Things to Do

The Weekender: Acrobats on ice, rockabilly on speed, and chestnuts on an open fire

Sally Hawkins in Guillermo del Toro’s “The Shape of Water.”
Kerry Hayes/20th Century Fox
Sally Hawkins in Guillermo del Toro’s “The Shape of Water.”

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Hey, hey, hey/ ho, ho, ho Weekenders. This newsletter understands full well that the last thing you need — in the midst of wrapping, baking, or pretending to wrap and bake while you rock back and forth on the floor, hugging your knees — is a list of additional things you really should be doing this weekend.

Be that as it may, the Weekender will gently remind you that the holidays are all about things you don’t really need right now, so this whopper list of worthwhile distractions from your many obligations is actually perfectly in line with the Christmas spirit. (Besides, you need to go out anyway. You’re out of Scotch tape. Again.) Read on! Party on! And be careful: Snow this weekend.

THING TANK: Those in search of Ty Burr’s missing four stars will find them hovering aglow above the latest film from the “absurdly talented” Guillermo del Toro, “The Shape of Water,” which he calls “a love story like no other” and can say with certainty is “the first film to reimagine ‘The Creature From the Black Lagoon’ as an interspecies romance. Sally Hawkins is a silent force as a “mute cleaning lady in early-1960s Baltimore who stumbles upon a sinister scientific experiment and its watery victim,” and according to Burr, it’s “the kind of acting that makes you grateful you get to tag along and watch.” You’ll also get a “powder-keg performance” from Michael Shannon, whom the Globe’s Isaac Feldberg describes as “the film’s most nakedly monstrous figure, a sneering, self-righteous fascist in patriot drag.”) You’ll also get Dots, because I have no idea why. They’re really not that enjoyable you guys. Opens Friday.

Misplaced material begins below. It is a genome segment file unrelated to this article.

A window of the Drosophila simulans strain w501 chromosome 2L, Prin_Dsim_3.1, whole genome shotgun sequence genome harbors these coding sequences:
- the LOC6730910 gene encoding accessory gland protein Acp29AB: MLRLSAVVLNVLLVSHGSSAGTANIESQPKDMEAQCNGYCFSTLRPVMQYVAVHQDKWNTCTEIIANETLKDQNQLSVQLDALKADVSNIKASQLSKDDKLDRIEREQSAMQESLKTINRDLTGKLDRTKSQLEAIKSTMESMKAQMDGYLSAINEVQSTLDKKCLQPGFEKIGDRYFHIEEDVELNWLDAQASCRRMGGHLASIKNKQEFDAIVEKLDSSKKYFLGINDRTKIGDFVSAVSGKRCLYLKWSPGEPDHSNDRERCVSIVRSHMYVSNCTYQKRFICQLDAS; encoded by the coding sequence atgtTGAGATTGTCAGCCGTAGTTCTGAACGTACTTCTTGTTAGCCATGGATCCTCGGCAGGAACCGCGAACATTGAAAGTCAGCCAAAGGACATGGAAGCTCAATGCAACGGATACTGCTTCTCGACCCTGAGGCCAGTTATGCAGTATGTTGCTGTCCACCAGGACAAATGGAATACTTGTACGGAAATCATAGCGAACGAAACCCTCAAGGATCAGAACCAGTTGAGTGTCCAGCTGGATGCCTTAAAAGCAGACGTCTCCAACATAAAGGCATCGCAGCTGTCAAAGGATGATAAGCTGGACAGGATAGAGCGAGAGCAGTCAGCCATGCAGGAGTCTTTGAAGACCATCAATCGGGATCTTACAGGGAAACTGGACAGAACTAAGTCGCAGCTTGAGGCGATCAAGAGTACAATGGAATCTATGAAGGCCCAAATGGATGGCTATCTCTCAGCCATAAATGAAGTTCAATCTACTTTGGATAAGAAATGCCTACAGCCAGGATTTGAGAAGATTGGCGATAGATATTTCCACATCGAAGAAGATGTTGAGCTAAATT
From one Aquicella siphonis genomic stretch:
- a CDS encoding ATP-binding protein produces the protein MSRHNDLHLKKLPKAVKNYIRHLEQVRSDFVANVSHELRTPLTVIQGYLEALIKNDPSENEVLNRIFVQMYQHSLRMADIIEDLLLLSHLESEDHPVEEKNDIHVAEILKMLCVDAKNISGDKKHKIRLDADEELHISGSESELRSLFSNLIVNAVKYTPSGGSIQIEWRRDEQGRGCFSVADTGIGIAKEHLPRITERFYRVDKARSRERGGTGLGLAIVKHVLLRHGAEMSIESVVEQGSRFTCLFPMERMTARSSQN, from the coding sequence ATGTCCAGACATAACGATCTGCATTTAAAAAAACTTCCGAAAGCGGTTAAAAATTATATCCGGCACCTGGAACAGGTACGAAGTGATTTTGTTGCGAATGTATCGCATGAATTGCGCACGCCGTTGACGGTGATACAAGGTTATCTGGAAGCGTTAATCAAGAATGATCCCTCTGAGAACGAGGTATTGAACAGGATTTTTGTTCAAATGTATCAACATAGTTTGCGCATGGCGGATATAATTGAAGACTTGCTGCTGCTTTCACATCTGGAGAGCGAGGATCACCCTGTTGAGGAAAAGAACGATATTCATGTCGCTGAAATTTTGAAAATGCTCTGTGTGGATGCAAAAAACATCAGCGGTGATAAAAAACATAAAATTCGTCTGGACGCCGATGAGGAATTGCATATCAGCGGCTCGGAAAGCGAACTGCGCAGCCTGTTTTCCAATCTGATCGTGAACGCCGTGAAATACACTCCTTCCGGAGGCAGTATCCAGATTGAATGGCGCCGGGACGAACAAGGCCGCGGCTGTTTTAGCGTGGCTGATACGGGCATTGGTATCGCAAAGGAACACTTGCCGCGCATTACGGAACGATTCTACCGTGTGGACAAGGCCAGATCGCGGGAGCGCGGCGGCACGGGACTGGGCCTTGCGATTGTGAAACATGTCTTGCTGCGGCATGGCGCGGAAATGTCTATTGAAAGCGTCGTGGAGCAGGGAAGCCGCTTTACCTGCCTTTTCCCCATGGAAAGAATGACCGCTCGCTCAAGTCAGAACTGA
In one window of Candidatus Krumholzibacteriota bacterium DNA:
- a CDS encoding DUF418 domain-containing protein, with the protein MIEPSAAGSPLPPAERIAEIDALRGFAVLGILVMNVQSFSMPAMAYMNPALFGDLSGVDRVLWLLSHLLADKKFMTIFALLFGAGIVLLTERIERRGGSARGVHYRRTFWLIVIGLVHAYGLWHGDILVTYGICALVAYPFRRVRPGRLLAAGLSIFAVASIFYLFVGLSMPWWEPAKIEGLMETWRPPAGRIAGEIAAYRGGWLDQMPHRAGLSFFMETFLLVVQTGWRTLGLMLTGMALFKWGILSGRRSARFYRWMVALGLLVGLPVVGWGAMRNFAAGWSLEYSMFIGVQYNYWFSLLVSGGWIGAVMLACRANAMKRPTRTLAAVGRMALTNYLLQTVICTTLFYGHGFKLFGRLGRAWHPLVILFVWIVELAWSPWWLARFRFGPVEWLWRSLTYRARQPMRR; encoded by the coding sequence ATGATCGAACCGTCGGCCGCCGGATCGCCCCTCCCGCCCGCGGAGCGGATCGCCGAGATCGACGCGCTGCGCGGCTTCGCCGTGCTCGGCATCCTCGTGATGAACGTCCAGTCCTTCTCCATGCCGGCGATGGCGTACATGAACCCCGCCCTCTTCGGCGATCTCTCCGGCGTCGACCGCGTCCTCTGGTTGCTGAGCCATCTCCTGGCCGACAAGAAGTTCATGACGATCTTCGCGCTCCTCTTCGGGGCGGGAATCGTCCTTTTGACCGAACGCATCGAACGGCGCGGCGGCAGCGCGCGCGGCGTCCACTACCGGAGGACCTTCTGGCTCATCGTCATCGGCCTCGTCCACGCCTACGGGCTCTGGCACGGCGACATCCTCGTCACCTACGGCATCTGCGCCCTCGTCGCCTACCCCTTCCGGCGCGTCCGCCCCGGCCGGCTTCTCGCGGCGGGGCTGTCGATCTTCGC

HIS PRIME: Elsewhere in the darkness is the “good, glib entertainment” of “Darkest Hour,” the latest film from director Joe Wright (“Atonement,” “Pride & Prejudice”), which stars a heavily padded Gary Oldman as Winston Churchill. Burr pins three stars on this “decent biopic,” calling it “rousing and well-made and unruffled by depth, with an expertly judged performance at its center.” As Churchill, Oldman “mutters and warbles and thinks half out loud. . . . Watching him is great fun, and Oldman knows it; he knows Winston saw the fun in himself, too.” So that’s the fun part; the advance of Nazi armies across Europe in the backdrop, much less so. Opens Friday.

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I SPY: Since we’re reaching back in time a bit, Moonbox Productions has what the Globe’s Don Aucoin calls a “delectably funny” staging of “The 39 Steps” (a “labyrinthine” adaptation of the 1935 Hitchcock film, itself based on James Buchan’s 1915 novel) at the Plaza Theatre, Boston Center for the Arts, through Saturday. Director Allison Olivia Choat finds a “sweet spot” between farce and thriller with a “cast of talented and indefatigable actors” operating in full-tilt “spoofy send-up mode.” (Fans of the Master of Suspense may want to quietly bust out their Hitchcock Bingo cards, as the cross-oeuvre references will be heavy.) More info and tickets here.